“BBC Click is the BBC’s flagship tech show. We broadcast internationally and have an audience reach of 380 million. We focus on the amazing things that technology can do to help people.”
BBC Click research team contacted us last May. We worked together in early September to demonstrate how AI can detect early-stage wildfire outbreaks. Our collaboration was shown in the BBC Click episode broadcast on 29/10/2022.
It was an interesting project with the BBC Click team. Their research team found RoboticsCats from the EIE program. EIE is a major startup program in Scotland, organized by the Bayes Centre of the University of Edinburgh. There were 36 high-growth startups in the EIE 2022 program and RoboticsCats was of them.
BBC Click team contacted us and wanted to know more about our technologies. I was a bit surprised that BBC was interested in wildfires since wildfire was not a big problem in the United Kingdom until 2022. There were wildfires last September which were very unusual.
After several online meetings and many email communications, we agreed to film a demonstration of our AI wildfire detection technology when I was visiting Edinburgh in early September.
It was challenging to arrange a fire test to demonstrate our technologies. Typically we will work with a firefighting organization to find a suitable place to do control burns during the off-season. We install cameras to detect the fire ignition and evaluate how accurately and how fast it finds the fire. It takes time to get approval. It was not likely we were allowed to do it when firefighters were busy with the unexpectedly high number of wildfires in Scotland between April and August.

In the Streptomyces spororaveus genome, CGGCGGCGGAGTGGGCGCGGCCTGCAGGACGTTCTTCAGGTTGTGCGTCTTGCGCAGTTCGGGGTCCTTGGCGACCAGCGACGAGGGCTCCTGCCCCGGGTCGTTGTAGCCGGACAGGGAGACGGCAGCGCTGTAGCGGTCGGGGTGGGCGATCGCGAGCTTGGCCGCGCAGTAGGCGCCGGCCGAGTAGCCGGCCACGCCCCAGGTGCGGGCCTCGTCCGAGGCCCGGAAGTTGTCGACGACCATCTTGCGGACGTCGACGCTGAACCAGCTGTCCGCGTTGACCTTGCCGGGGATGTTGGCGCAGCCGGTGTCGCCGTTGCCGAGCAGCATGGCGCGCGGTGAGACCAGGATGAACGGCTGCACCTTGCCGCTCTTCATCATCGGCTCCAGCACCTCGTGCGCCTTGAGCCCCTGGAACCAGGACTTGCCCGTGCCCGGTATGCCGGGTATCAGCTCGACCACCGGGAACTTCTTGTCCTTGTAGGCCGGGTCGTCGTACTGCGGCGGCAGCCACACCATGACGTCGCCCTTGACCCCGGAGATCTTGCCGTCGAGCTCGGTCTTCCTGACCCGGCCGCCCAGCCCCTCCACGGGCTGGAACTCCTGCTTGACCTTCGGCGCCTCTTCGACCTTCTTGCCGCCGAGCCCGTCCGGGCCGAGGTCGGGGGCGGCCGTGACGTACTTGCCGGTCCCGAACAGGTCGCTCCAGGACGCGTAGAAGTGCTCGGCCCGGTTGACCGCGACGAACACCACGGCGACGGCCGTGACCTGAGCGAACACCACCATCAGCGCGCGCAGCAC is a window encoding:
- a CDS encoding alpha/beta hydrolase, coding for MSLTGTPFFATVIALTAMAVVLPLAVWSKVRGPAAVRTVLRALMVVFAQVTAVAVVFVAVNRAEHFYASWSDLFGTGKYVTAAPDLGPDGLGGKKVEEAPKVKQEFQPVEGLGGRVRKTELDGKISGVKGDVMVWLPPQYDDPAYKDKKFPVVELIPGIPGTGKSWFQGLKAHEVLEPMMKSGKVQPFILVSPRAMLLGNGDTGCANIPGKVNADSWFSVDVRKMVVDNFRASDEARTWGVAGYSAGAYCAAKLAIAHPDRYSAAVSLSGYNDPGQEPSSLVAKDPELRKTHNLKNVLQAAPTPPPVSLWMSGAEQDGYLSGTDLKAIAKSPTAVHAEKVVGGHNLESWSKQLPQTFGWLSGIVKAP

The BBC team then suggested a think-out-of-the-box idea: to show wildfire videos on a monitor, use a smartphone with our new LookOut Cam Android app installed to capture images, and send them to our AI wildfire detection and test its performance in real-time. It was a creative idea! With support from EIE, we arranged the demonstration and videography at the Bayes Centre.
Thank the BBC Click team and the Bayes Centre for their preparation. They were very professional and friendly. The weather was good and the filming was smooth. We had some time to chat and I learned from the BBC Click team about their recent relocation from London to Glasgow. It was part of BBC’s plan to spread out its operations in the United Kingdom, get closer to its audiences across the country, and tell the stories that need to be heard from all corners of the UK.
From all corners of the world indeed.
We built the new LookOut Cam app for two reasons:
- to provide handy tools for our summer interns in California to evaluate the performance of our “quick to deploy, easy to use” LookOut wildfire detection software-as-a-service. The LookOut Cam app will use the smartphone’s rear camera to take images periodically and send them to LookOut for forest fire detection.
- to provide low-cost wildfire detection “cameras” by reusing unused smartphones. Performance-wise it is not as good as a surveillance camera. However, it is a good option for users near WUI (wildland-urban interface) to implement proof-of-concept, urgent or interim applications.
And unexpectedly, I use the new LookOut Cam app very often to do demonstrations. From image input (LookOut Cam app) to alert output (ReportFires app), it is an end-to-end mobile solution that is always with me. Anytime, anywhere.